‘Appointment of whip from Shinde group illegal’

  • The court said that the speaker’s decision recognising Gogawale as the whip to be illegal, as he had not verified if it was the decision of the political party.

Legislature party, political party distinct

  • While the Shinde-led faction argued that the legislature party and the political party are inextricably intertwined, the court said the two could not be conflated.
  • The court said that as per provisions of the Representation of the People Act, an association of individuals calling itself a political party has to be registered with the EC.
  • The court said that Parliament had recognised the independent existence of a legislature party to the limited extent of providing a defence to actions of legislators of the political party.
  • It held that “it is the political party and not the legislature party which appoints the Whip and the Leader of the party in the House”.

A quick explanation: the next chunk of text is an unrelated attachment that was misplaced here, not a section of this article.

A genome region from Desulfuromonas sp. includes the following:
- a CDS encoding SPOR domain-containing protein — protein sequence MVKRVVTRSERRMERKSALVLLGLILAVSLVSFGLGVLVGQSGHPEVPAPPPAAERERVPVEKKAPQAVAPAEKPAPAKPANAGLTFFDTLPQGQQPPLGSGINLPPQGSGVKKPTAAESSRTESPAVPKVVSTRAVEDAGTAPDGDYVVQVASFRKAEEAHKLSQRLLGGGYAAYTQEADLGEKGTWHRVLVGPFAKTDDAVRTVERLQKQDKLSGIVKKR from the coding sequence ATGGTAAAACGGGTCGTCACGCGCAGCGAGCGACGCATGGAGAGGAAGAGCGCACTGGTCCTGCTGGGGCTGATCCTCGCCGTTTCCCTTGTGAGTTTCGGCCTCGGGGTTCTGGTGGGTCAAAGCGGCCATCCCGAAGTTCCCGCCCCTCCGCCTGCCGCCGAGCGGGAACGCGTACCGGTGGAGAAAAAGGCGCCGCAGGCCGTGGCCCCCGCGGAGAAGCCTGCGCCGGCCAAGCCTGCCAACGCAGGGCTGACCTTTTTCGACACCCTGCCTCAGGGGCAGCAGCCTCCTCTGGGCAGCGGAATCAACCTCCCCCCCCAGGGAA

Speaker and EC can adjudicate issues concurrently’

  • The court said it could not accept the Thackeray group’s contention that the EC was barred from deciding on the party symbol dispute until the Speaker decided the disqualification pleas before him.
  • The court said this would amount to “indefinitely staying proceedings before the ECI”, as the Speaker’s decision would attain finality only after the appeals against his decision were disposed of.

Referral of Nabam Rebia case to larger bench

  • The five-judge Bench referred certain issues related to its 2016 judgment in the Nabam Rebia case to a larger Bench. One of the issues is whether a notice for removal of a Speaker would restrict the powers of the Speaker to issue disqualification notices to MLAs.